Lost vs Unreached

A couple days ago I had a conversation with a friend about unreached people groups and why people sometimes just have a hard time with that concept.  I wanted to share three of the basic important issues for the Church to consider that we talked about.

First, there is a critical difference between “lost” and “unreached” peoples.  Obviously each group has people that don’t know Christ in it.  The lost group is one where the gospel is present now, but isn’t well received by the majority.  The unreached group is one where the gospel is not yet.  We don’t stop doing ministry to people lost people groups in order to go to unreached people groups, but putting aside not yet places by placing them in the same category as is present now places would be wrong thinking.  They have different and strategic issues to consider on how to minister within.

Second, there is a biblical command to go to those peoples.  The Great Commission wasn’t the Great Suggestion, but we treat it often with the same attitude we have with those black and white signs with numbers on them along the road.  “I understand why they say 65 and I agree with it one hundred percent.  But we know they don’t really mean for us to drive that.”  In the last things we have recorded that Jesus said we don’t have much room to pick and choose if he really meant it or was it something flippant he said as if he were casually leaving someone’s house after dinner.  When Jesus says in Mt 28, “Go make disciples of all nations (ethne – people),” it means, well, all.  Acts 1:8 isn’t an either/or, but a both/and.  If we as a church don’t have that aspect in our missions engagement, we need to honestly ask if we are being obedient.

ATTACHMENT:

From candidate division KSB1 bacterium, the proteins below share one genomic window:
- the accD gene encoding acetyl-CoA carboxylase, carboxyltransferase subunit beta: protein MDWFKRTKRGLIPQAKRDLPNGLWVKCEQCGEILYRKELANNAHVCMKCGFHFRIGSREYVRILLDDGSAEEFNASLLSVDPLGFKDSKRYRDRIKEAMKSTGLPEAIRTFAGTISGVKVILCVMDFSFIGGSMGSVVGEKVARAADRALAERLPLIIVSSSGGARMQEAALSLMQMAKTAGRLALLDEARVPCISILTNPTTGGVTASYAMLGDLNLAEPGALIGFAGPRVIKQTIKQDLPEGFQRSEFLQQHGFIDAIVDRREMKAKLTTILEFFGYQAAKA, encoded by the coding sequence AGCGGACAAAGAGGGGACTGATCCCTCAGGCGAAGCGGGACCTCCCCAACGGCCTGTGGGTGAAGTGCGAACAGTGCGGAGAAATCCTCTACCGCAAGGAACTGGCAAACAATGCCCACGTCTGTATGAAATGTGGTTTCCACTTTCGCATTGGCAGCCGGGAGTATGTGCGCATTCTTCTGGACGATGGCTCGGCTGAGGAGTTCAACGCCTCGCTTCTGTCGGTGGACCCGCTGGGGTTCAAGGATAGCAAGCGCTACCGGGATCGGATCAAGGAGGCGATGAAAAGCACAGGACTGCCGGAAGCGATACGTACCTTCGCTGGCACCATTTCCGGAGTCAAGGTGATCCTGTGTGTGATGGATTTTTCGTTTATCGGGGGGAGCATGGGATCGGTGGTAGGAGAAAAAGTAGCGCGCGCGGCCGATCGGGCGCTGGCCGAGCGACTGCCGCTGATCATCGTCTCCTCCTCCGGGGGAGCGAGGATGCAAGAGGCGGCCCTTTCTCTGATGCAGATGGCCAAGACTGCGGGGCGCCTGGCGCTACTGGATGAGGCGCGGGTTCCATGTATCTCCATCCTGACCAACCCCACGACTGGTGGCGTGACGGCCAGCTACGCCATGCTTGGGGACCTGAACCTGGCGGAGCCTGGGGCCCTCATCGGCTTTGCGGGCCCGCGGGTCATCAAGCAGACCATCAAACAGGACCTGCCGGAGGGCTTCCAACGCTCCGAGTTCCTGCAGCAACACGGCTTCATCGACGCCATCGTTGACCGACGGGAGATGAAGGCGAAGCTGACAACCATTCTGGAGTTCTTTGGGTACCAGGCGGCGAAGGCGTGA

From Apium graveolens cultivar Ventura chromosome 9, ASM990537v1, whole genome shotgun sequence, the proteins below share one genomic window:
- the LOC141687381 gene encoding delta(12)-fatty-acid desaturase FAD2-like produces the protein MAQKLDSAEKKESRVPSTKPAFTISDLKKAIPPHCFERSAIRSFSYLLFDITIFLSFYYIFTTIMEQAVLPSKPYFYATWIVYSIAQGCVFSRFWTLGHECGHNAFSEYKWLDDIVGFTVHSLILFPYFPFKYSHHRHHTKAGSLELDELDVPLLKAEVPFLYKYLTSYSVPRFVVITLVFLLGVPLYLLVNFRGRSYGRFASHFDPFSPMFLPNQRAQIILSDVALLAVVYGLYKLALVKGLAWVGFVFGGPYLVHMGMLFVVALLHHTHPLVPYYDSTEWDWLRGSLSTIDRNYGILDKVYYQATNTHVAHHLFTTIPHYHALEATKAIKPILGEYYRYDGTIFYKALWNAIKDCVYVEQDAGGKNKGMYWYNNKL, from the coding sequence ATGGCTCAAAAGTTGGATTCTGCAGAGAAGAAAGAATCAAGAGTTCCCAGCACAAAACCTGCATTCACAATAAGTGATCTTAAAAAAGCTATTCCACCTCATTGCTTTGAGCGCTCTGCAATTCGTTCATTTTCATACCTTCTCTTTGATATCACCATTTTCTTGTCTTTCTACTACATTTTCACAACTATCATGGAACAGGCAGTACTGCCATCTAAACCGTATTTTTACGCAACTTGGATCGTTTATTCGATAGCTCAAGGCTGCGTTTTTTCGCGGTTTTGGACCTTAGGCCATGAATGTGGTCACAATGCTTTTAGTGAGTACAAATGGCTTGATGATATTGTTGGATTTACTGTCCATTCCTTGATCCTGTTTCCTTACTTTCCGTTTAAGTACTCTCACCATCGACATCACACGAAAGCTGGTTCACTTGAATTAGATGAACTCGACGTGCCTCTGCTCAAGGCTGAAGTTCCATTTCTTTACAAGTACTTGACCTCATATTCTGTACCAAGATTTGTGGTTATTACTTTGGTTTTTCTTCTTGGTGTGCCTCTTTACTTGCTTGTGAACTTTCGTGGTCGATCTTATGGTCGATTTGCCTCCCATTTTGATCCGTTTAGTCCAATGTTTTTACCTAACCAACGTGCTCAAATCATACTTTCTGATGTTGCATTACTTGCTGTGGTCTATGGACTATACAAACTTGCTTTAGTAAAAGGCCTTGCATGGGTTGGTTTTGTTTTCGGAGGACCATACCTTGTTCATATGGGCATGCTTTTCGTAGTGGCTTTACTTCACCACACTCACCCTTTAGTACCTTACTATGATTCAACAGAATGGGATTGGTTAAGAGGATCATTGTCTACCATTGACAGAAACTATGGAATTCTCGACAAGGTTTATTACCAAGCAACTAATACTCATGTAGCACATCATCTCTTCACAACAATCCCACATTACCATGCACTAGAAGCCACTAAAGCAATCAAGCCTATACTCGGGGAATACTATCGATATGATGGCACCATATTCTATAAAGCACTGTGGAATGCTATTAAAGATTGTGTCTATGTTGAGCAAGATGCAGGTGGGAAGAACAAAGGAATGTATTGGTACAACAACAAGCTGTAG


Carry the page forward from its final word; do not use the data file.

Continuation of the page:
Third, semantics can be a real hang-up.  Some people just don’t like the phrase “unreached people groups” because it’s a jump-on-the-bandwagon thing.  I’ve also been told that it’s inaccurate terminology.  “If there’s a church there, technically it is no longer unreached.”  (Once somebody actually said to me, “They keep calling this group unreached, but we’ve sent missionaries there.  I think they are trying to sensationalize it so they can get more funding.”)  If wording is a problem, use different words.  Call them hard to reach, least-reached, frontier people groups, hidden peoples, beyond-the-church’s-touch people, it doesn’t really matter.  I like the definition of an unreached people group given in Operation World (962; 2010).

An ethnolinguistic people group among whom there is no viable indigenous community of believing Christians with adequate numbers and resources to evangelize their own people without outside (cross-cultural) assistance.

The real presence of unreached people groups should cause a dissonance in us, either a holy restlessness as we join in what God is doing that is outside of our norm, or a holy discomfort as we wrestle with imbalances, obedience, or our historical thinking.

BMP Connections:  Yesterday I had an hour phone call planning to go to train believers in a Muslim part of Africa that hasn’t known peace for decades.  Storying is one way that we can help establish churches in this area.  Are we bragging, saying we “get it” while others don’t?  No way!  We are simply one of the parts of the larger Body that gets to focus on these places.  The Church can’t ignore either the local unchurhed, the lost, or the unreached.  There are other places we could go that have people who need Christ that would be a lot safer, we’d be more warmly received, have internet access, and eat better food.  But as part of the Church, this is a place where we (all of us, the Church) need to be going.

After 2,000 years there remain billions of people who today could not hear about Jesus if they screamed at the top of their lungs for somebody to tell them.  There is a reason the gospel hasn’t gotten into these hard to reach places – they’re hard to reach.  As you’re praying with us, you’re engaging in taking the gospel into some of them because God is inviting us to join Him there.

“My ambition has always been to preach the Good News where the name of Christ has never been heard.”  Romans 15:20, NLT

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